The computer uses Intel's HD Graphics 5500 video chip, which is slightly faster than the 5300 model on the ZenBook. Like the ZenBook, the Dell has no dedicated video memory; it can take up to 2GB from the system's 4GB of RAM.
The keyboard offers 19.1mm keys with only 1.1mm of depth, versus a more comfortable 2.0mm of depth on the ZenBook. On the other hand, unlike with the ZenBook, the keyboard has backlighting, with two brightness settings that can help get you through night work without straining your eyes. It has a 4.6-in. touch pad that's slightly smaller than the ZenBook's 4.9-in. pad.
The Dell's circular on-off switch is to the right of the keyboard. On the left side, the XPS 13 has a five-element LED battery gauge: Press the button and the number of LEDs lit shows its current charge status.
The speakers are towards the front, one on each side, and deliver solid sound (although perhaps not quite loud enough for a good party).
Inside, the Dell includes 128GB of solid state storage. The model I tested is powered by an Intel Core i5 5200U processor that normally runs at 2.2GHz but can speed up to 2.7GHz and uses a maximum of 15 watts, more than three times the power drain of the ZenBook's Core M chip.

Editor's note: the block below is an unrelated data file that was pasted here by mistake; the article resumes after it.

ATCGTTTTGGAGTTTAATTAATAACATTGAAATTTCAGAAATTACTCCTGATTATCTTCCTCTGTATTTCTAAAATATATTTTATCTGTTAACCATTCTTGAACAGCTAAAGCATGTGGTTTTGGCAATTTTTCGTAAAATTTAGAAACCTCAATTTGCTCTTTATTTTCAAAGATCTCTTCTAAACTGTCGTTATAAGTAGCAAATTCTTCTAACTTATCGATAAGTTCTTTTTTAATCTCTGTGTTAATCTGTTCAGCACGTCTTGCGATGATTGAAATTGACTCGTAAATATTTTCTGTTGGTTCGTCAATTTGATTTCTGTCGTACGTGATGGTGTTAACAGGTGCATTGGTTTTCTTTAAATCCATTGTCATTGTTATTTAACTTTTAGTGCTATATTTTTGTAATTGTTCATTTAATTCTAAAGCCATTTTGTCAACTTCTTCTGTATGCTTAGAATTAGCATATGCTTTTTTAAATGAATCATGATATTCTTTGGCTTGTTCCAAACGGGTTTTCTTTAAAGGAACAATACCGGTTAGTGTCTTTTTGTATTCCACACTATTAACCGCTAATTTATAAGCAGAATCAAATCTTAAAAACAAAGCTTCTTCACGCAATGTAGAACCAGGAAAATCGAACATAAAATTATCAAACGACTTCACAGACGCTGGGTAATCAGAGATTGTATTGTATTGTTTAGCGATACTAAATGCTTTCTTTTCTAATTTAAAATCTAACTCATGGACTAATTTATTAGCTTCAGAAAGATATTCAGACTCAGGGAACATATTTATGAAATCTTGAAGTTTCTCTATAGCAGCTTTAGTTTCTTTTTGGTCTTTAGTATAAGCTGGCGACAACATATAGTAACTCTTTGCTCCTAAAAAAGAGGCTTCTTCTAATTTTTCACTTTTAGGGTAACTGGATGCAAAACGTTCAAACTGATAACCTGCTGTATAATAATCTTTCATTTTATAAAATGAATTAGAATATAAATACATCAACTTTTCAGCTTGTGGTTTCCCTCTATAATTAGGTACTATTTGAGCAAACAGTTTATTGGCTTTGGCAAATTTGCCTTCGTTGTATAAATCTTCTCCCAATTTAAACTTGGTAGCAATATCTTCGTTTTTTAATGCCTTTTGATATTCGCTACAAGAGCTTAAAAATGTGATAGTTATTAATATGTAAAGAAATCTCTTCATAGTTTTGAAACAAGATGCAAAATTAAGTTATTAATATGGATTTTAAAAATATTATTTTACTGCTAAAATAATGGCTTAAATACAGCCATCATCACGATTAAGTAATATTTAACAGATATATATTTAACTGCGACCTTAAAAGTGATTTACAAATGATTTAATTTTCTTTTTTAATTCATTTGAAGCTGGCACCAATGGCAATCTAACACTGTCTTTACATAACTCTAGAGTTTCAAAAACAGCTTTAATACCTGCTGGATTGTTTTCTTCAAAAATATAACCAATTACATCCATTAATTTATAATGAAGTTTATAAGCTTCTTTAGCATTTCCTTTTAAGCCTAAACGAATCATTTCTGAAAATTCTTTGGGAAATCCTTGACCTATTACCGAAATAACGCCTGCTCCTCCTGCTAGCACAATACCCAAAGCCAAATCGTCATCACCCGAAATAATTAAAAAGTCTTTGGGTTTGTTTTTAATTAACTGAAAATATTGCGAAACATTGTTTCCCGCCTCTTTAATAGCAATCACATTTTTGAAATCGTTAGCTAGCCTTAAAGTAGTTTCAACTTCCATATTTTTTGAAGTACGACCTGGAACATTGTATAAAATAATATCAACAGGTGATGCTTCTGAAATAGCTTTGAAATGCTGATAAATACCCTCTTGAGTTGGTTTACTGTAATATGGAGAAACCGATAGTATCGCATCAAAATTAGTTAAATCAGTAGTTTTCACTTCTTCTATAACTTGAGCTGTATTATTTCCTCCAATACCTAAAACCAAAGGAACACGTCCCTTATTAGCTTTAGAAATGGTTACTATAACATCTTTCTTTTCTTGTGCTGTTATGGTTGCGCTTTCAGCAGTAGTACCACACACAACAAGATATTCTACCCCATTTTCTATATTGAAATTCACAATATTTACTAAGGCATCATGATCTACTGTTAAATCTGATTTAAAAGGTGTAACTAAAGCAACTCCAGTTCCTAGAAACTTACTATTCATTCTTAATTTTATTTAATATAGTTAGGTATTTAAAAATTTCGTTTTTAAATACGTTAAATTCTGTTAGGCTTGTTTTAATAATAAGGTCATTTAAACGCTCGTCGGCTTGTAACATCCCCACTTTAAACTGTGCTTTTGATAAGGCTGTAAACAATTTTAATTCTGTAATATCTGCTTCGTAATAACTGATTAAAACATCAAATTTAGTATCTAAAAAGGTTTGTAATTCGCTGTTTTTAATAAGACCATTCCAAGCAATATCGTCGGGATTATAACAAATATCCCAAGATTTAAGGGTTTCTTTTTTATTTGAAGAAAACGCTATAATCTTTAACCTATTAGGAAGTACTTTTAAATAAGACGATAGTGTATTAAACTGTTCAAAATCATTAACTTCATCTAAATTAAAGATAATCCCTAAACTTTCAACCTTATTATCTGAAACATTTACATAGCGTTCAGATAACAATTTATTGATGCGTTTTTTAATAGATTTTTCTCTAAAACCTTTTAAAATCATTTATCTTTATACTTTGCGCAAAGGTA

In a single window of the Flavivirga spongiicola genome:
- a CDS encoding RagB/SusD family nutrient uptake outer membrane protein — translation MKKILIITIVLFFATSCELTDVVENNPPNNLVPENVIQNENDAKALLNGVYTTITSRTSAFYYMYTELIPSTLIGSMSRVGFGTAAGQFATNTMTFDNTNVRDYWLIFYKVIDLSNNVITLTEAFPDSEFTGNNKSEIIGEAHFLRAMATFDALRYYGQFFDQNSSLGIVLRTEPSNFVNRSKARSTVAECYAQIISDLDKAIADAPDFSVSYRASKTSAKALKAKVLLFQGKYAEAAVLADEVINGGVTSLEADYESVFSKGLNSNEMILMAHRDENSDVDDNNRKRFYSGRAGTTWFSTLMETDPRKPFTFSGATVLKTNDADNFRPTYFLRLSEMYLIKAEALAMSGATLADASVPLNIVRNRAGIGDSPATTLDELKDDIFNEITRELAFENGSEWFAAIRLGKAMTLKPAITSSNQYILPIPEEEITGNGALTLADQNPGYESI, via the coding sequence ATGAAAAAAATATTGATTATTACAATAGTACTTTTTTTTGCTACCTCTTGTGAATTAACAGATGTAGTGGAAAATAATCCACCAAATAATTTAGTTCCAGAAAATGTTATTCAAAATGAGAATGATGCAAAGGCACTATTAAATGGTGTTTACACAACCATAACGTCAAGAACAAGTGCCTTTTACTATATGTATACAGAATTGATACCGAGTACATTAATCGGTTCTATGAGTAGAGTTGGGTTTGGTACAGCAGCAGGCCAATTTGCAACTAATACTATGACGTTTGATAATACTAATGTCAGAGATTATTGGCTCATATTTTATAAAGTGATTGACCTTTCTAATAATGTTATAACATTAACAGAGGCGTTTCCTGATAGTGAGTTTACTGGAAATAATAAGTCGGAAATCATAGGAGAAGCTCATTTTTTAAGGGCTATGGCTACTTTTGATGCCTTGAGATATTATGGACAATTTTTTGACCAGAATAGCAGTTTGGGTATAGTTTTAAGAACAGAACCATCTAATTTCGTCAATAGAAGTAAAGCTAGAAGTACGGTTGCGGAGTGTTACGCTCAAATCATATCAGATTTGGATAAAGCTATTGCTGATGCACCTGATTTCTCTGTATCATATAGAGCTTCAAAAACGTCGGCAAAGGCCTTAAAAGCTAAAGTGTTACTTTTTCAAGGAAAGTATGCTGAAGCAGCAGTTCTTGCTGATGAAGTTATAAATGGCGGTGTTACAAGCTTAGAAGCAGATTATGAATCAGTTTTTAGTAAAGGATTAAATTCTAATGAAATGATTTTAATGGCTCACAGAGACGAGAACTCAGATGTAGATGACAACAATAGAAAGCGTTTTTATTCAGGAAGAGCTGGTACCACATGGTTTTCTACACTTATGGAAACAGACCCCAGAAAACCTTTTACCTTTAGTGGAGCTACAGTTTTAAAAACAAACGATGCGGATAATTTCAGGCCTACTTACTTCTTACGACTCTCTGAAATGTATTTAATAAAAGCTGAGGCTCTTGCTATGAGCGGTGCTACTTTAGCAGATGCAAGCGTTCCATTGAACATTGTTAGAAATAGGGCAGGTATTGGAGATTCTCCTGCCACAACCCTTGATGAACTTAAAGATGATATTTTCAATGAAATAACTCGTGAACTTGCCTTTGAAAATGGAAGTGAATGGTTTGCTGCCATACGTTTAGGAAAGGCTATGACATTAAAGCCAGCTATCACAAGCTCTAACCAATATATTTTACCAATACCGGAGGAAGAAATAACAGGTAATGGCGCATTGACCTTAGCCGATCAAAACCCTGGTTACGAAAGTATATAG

As a result, the system requires a fan to prevent overheating. However, the fan didn't cycle on very often while I was using it, and the system actually felt cooler than the ZenBook.
Along with Bluetooth 4.0, the Dell comes with 802.11ac Wi-Fi. Ports include a pair of USB 3.0 ports, one audio jack and one Mini DisplayPort connector. If you want to connect to an HDMI projector or monitor, you'll need either an inexpensive generic converter or Dell's $75 adapter, which adds an Ethernet, VGA, HDMI and USB port. If you need more, Dell has a $170 docking station that turns a single USB 3.0 connection into a smorgasbord of ports, including two USB 2.0 and three USB 3.0 ports, Ethernet, DisplayPort, two HDMI and audio.
Speaking of adapters, the Dell has one of the most versatile AC adapters I've seen. You can either plug the adapter directly into an outlet, or you can add a 3-ft. cord between the adapter and the outlet for a longer reach (and to make it easier to use other plugs with the outlet).